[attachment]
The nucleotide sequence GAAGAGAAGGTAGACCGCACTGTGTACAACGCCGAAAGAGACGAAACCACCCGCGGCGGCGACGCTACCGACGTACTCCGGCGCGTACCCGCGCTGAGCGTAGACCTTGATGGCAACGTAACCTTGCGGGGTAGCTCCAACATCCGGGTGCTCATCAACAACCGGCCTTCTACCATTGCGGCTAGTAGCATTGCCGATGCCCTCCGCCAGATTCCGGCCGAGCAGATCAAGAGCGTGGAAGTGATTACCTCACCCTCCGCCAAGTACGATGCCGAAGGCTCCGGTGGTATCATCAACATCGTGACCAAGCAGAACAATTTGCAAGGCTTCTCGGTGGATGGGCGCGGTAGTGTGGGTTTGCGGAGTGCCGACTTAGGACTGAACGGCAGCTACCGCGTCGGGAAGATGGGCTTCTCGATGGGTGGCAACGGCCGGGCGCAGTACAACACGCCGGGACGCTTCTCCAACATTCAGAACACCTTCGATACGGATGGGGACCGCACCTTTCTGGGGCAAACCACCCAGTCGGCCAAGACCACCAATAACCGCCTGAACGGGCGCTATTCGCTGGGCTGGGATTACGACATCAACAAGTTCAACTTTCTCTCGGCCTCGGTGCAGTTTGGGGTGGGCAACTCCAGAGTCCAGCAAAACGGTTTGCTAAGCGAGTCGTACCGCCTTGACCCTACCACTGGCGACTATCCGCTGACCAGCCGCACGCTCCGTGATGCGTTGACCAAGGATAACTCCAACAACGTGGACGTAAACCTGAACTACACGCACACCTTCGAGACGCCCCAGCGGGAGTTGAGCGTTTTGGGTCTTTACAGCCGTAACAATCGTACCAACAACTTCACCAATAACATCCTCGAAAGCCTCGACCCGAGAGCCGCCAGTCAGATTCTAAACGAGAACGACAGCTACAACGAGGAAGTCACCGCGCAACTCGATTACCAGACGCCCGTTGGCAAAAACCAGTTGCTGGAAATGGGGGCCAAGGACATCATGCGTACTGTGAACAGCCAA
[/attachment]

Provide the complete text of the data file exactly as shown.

The nucleotide sequence GAAGAGAAGGTAGACCGCACTGTGTACAACGCCGAAAGAGACGAAACCACCCGCGGCGGCGACGCTACCGACGTACTCCGGCGCGTACCCGCGCTGAGCGTAGACCTTGATGGCAACGTAACCTTGCGGGGTAGCTCCAACATCCGGGTGCTCATCAACAACCGGCCTTCTACCATTGCGGCTAGTAGCATTGCCGATGCCCTCCGCCAGATTCCGGCCGAGCAGATCAAGAGCGTGGAAGTGATTACCTCACCCTCCGCCAAGTACGATGCCGAAGGCTCCGGTGGTATCATCAACATCGTGACCAAGCAGAACAATTTGCAAGGCTTCTCGGTGGATGGGCGCGGTAGTGTGGGTTTGCGGAGTGCCGACTTAGGACTGAACGGCAGCTACCGCGTCGGGAAGATGGGCTTCTCGATGGGTGGCAACGGCCGGGCGCAGTACAACACGCCGGGACGCTTCTCCAACATTCAGAACACCTTCGATACGGATGGGGACCGCACCTTTCTGGGGCAAACCACCCAGTCGGCCAAGACCACCAATAACCGCCTGAACGGGCGCTATTCGCTGGGCTGGGATTACGACATCAACAAGTTCAACTTTCTCTCGGCCTCGGTGCAGTTTGGGGTGGGCAACTCCAGAGTCCAGCAAAACGGTTTGCTAAGCGAGTCGTACCGCCTTGACCCTACCACTGGCGACTATCCGCTGACCAGCCGCACGCTCCGTGATGCGTTGACCAAGGATAACTCCAACAACGTGGACGTAAACCTGAACTACACGCACACCTTCGAGACGCCCCAGCGGGAGTTGAGCGTTTTGGGTCTTTACAGCCGTAACAATCGTACCAACAACTTCACCAATAACATCCTCGAAAGCCTCGACCCGAGAGCCGCCAGTCAGATTCTAAACGAGAACGACAGCTACAACGAGGAAGTCACCGCGCAACTCGATTACCAGACGCCCGTTGGCAAAAACCAGTTGCTGGAAATGGGGGCCAAGGACATCATGCGTACTGTGAACAGCCAA